The Two Hands Project team is available to give solution focused keynote presentations on the issue of Plastic Pollution at your event.
“It is our mission to educate on plastic pollution and inspire design based solutions.” Paul Sharp, Founder Two Hands Project
please contact Silke for more detail, pricing and availability email@example.com
Two Hands Project now has the screening rights for some fantastic films. Please contact us for pricing and availability for your next community film event.
BAG IT – is your life too plastic?
Single-use disposables like water bottles, coffee cups, plastic utensils and take out containers make our lives more convenient. About 2,480,000 tons of plastic bottles and jars were disposed of in 2008 around the world.
Unfortunately, plastic is not disposable and the use of these items leads to environmental degradation. After being disposed, plastic containers and water bottles get placed in overflowing landfills, clogged rivers, and our ocean. And when the plastics break down, they do not biodegrade. Instead they break down into fragments that contaminate our natural resources.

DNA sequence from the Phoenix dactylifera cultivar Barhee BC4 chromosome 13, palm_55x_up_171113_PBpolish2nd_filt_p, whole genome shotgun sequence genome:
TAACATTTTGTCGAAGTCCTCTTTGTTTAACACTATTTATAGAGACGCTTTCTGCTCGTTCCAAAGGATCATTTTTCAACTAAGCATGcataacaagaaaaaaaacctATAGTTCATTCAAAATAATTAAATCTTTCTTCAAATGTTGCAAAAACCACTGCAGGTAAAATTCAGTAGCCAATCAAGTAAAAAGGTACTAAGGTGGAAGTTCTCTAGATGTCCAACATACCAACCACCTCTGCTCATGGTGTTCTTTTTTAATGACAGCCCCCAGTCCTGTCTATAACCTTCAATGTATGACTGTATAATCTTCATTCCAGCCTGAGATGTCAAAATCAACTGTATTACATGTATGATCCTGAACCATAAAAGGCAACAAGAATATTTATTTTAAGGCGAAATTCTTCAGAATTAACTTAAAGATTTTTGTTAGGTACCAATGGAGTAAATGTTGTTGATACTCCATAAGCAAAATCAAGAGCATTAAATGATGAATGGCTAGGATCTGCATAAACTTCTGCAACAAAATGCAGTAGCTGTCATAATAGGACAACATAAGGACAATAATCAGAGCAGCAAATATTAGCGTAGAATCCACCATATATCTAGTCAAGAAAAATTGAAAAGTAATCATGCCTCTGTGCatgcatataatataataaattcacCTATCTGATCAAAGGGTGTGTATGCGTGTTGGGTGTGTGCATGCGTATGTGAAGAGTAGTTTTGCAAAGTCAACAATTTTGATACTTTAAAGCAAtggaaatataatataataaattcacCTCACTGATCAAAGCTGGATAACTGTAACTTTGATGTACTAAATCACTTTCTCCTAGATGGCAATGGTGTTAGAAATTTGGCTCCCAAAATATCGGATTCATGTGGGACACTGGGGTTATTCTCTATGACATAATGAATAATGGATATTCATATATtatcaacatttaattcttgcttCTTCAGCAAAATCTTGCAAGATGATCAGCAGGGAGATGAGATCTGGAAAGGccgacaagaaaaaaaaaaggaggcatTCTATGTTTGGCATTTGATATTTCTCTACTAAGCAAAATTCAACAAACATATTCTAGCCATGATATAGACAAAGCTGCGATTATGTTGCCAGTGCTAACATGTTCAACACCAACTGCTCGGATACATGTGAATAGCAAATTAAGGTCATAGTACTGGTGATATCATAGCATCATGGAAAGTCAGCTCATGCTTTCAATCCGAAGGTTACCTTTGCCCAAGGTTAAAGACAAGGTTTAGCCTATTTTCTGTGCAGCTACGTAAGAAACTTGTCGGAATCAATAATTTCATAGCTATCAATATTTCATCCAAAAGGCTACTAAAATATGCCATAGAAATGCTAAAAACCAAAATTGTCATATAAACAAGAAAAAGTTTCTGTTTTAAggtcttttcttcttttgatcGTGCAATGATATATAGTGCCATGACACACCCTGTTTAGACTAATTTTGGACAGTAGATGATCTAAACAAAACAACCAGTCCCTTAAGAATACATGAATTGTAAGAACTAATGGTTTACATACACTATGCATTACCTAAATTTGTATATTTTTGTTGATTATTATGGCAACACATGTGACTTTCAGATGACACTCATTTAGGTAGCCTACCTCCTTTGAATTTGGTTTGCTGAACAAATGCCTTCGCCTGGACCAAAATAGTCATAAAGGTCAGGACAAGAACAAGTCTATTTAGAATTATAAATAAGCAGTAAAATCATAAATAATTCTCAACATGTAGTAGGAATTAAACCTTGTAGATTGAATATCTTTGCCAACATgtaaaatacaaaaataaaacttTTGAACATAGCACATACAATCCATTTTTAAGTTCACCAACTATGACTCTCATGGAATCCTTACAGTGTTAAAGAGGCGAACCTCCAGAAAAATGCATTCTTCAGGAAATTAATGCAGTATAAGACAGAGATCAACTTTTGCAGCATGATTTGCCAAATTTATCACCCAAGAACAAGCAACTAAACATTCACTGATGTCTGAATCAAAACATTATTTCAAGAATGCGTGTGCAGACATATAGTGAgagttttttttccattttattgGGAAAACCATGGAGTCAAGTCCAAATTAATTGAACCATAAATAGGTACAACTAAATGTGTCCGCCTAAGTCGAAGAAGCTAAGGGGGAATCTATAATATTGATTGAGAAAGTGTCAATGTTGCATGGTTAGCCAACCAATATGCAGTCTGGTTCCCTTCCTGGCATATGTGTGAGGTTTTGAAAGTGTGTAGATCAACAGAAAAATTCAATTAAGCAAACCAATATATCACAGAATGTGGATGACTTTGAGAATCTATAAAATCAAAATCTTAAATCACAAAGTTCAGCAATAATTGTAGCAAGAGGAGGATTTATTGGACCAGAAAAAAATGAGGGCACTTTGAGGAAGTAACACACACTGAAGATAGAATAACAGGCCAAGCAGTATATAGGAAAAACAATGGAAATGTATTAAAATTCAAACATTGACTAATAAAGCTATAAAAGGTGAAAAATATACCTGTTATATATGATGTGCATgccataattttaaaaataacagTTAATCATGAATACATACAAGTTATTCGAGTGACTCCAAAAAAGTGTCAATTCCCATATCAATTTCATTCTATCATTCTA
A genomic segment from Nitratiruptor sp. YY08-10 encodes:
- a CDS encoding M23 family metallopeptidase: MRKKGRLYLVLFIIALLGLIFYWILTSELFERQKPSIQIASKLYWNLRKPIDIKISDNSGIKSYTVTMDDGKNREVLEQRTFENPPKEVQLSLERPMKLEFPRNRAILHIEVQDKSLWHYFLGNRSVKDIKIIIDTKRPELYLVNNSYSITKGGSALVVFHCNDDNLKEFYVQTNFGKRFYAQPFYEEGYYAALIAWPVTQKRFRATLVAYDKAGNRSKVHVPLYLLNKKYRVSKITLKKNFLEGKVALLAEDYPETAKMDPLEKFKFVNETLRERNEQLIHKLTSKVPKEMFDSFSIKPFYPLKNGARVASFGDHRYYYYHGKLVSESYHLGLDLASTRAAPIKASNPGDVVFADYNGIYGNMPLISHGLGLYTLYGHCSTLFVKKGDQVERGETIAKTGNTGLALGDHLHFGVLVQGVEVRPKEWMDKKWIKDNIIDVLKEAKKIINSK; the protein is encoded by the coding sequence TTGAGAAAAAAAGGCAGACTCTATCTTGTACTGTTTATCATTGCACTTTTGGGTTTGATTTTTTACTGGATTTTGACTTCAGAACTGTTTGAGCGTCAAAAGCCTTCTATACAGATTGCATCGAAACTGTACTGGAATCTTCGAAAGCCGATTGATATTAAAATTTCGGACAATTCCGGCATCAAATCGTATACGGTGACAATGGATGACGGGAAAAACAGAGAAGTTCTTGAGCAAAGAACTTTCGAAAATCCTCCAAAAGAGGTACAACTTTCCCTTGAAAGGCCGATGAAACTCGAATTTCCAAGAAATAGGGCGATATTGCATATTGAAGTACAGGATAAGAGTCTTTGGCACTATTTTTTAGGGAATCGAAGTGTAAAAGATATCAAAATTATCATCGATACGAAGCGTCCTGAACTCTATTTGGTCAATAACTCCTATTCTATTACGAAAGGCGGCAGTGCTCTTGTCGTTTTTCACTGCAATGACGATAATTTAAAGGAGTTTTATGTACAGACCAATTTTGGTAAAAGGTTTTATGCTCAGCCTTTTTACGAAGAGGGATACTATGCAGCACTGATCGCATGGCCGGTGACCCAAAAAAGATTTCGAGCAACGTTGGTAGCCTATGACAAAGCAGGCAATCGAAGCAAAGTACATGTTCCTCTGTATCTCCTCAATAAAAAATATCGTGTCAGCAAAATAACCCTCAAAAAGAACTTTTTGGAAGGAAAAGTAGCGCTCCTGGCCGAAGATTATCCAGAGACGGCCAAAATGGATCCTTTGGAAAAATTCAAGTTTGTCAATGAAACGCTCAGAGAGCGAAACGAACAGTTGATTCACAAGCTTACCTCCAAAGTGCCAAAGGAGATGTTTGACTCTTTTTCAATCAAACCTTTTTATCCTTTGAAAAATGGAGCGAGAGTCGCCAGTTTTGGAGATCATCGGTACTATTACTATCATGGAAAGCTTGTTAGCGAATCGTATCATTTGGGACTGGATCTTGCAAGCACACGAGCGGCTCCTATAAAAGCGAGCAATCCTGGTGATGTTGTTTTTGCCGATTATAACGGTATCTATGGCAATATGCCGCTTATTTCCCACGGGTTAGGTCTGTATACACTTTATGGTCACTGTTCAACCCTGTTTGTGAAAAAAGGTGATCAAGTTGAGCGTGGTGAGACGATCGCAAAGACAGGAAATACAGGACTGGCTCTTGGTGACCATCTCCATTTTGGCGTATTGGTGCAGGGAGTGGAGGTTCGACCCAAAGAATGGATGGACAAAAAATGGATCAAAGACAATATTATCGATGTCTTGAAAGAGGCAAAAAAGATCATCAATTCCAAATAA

“Think about it, why would you make something that you’re going to use for a few minutes out of a material that’s basically going to last forever, and you’re just going to throw it away. What’s up with that?” Jeb Berrier
watch the trailer:
TRASHED -No Place For Waste.
Two Hands Project screens the educational version (67 minutes). It gives time for a short presentation, Q/A or discussion panel , and It is appropriate for all audiences.
Starring Jeremy Irons, looks at the risks to the food chain and the environment through pollution of our air, land and sea by waste. The film reveals surprising truths about very immediate and potent dangers to our health. it is a global conversation from Iceland to Indonesia between the film star Jeremy Irons and scientists, politicians and ordinary individuals whose health and livelihoods have been fundamentally affected by waste pollution. Visually and emotionally the film is both horrific and beautiful: an interplay of human interest and political wake-up call. But it ends on a message of hope: showing how the risks to our survival can easily be averted through sustainable approaches that provide far more employment than the current ‘waste industry’.
“We hope the film will demonstrate that by changing the way we live our lives, we can contribute to our own survival and well-being and ultimately that of the planet.” Jeremy Irons
please follow the link to view the trailer http://www.trashedfilm.com/
If you would like to purchase Trashed instead please follow this link: HERE